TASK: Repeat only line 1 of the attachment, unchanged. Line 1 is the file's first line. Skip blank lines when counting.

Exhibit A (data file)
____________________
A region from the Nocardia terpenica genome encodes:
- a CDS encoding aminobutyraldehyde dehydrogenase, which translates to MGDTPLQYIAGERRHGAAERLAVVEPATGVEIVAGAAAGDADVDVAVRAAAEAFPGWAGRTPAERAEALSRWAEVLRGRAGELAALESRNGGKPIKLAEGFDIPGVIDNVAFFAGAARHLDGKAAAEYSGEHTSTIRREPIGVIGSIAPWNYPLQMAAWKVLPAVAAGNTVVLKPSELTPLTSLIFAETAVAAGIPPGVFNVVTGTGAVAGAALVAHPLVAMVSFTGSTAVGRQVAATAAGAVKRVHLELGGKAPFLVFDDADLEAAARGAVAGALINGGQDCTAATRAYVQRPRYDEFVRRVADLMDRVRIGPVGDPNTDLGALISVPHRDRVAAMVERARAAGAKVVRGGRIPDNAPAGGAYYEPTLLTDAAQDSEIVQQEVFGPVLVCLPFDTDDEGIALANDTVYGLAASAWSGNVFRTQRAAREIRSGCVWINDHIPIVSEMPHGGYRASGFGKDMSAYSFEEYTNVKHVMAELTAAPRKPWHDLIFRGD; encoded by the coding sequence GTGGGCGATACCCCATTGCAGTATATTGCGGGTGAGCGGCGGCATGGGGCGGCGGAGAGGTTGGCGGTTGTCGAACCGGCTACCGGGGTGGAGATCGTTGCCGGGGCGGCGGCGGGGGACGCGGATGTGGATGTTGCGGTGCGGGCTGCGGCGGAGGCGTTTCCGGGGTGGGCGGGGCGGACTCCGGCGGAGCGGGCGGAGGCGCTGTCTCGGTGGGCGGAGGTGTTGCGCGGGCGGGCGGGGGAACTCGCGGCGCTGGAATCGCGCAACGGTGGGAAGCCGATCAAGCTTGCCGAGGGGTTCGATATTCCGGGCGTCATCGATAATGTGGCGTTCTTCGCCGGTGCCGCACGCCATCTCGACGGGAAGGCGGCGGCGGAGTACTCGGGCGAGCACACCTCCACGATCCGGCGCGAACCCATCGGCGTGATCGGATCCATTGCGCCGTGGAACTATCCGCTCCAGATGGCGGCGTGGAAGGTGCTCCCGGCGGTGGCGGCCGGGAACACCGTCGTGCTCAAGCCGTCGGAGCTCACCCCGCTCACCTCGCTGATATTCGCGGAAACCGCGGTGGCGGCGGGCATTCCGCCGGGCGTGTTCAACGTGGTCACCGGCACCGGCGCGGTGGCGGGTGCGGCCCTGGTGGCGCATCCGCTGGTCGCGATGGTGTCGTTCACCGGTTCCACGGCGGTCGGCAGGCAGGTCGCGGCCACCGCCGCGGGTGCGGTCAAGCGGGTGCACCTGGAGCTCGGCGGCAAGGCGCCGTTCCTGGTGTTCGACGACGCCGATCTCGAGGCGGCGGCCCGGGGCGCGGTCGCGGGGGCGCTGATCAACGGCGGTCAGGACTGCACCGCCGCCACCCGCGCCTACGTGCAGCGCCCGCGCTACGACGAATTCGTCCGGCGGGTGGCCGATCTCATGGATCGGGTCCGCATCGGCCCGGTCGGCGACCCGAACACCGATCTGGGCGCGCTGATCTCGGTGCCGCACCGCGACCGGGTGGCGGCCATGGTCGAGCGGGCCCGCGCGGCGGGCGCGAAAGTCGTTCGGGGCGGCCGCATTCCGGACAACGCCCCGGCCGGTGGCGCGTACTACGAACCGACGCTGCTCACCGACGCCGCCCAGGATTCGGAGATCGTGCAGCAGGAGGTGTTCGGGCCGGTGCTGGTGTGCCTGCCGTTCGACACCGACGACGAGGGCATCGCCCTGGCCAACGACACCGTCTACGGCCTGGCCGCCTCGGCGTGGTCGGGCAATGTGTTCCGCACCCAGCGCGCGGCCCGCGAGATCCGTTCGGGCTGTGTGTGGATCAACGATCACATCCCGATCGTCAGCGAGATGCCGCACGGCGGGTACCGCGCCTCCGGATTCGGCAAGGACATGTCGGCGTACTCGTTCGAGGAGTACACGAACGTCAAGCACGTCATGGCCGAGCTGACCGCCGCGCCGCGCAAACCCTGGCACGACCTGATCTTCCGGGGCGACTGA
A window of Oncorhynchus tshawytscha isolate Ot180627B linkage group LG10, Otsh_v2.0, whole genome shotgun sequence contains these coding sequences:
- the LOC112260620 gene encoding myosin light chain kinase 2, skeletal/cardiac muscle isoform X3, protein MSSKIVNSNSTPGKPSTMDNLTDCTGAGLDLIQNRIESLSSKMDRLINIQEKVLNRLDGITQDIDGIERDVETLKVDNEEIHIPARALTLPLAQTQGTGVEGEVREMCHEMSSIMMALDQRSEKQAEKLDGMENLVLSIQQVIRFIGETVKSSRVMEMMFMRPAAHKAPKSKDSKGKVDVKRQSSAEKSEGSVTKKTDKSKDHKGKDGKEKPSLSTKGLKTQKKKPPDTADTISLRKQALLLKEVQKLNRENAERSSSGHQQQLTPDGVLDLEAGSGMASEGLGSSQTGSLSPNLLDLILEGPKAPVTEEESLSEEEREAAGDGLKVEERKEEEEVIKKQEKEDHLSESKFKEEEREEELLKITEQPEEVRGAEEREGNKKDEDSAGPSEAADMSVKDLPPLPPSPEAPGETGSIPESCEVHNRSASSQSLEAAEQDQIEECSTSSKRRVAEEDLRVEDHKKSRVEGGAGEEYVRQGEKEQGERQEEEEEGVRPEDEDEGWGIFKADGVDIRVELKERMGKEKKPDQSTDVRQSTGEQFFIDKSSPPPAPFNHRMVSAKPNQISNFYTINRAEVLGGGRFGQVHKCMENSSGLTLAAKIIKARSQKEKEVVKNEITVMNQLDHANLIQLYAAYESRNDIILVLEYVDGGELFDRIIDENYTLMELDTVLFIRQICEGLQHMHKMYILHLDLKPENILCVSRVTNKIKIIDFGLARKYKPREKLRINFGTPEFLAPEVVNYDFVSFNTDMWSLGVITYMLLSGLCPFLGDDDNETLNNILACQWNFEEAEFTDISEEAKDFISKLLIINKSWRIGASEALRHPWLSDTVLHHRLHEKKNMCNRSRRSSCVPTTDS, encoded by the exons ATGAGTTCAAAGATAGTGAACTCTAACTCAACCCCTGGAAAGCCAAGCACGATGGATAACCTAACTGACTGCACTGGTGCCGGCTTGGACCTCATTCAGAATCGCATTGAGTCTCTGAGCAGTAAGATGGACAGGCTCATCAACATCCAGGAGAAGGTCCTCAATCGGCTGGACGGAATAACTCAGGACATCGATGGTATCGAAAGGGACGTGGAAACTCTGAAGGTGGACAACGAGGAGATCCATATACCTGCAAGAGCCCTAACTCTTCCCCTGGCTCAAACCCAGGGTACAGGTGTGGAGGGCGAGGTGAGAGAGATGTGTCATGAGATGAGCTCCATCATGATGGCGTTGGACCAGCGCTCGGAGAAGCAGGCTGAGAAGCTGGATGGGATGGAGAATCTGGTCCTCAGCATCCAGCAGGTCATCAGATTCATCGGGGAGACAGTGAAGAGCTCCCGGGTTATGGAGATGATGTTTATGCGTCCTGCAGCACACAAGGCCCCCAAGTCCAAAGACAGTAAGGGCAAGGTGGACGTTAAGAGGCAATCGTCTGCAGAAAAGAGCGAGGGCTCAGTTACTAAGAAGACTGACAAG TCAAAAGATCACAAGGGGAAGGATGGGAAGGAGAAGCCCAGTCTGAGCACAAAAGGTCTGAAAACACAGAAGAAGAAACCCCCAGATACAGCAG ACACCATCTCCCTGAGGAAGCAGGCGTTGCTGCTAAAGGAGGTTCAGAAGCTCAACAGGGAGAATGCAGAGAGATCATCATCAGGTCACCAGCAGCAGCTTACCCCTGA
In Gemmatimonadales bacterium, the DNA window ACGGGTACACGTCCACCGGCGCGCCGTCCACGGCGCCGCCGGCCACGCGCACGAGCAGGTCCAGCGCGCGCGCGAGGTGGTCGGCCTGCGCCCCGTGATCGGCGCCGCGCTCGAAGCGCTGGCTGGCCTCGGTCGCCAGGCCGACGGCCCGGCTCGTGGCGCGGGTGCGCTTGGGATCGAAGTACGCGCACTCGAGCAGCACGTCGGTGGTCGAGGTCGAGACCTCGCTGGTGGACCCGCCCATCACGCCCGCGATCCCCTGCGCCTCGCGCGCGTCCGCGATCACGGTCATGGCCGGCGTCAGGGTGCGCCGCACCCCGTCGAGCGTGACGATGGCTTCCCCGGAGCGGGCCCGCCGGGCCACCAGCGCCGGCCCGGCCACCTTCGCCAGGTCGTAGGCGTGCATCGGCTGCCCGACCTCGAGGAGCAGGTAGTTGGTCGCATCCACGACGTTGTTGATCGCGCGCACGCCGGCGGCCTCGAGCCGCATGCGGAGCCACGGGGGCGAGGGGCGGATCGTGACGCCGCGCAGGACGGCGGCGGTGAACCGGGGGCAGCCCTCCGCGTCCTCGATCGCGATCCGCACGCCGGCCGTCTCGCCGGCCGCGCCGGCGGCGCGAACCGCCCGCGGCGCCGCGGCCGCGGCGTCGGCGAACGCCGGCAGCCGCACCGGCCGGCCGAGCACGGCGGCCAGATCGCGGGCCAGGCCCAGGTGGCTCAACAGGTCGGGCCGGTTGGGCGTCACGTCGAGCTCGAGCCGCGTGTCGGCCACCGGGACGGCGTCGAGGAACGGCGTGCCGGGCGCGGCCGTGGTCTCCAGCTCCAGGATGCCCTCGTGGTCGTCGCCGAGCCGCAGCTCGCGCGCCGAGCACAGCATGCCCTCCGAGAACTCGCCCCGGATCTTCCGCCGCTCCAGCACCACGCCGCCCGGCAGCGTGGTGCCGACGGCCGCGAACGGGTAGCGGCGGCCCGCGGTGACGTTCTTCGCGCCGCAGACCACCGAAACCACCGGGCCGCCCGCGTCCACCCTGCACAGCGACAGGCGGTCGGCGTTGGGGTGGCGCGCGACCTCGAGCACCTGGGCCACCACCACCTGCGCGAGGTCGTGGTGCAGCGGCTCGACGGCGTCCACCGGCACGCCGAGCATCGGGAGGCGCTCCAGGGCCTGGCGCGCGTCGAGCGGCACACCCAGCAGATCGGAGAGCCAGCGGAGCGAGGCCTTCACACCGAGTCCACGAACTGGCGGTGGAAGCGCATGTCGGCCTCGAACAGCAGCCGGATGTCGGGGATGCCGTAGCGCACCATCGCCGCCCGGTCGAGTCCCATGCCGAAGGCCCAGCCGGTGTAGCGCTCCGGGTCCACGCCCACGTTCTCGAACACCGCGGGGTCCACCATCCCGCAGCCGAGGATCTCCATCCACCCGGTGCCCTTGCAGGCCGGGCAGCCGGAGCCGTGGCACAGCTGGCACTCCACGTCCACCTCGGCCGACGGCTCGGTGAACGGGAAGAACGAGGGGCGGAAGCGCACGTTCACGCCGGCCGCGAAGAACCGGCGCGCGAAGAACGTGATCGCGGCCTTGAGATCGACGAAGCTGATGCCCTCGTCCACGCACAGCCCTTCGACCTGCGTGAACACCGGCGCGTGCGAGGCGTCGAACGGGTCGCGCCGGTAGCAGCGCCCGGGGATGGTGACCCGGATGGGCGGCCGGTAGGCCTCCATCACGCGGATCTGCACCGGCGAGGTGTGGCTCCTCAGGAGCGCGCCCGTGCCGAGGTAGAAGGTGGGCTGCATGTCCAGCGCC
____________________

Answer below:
A region from the Nocardia terpenica genome encodes: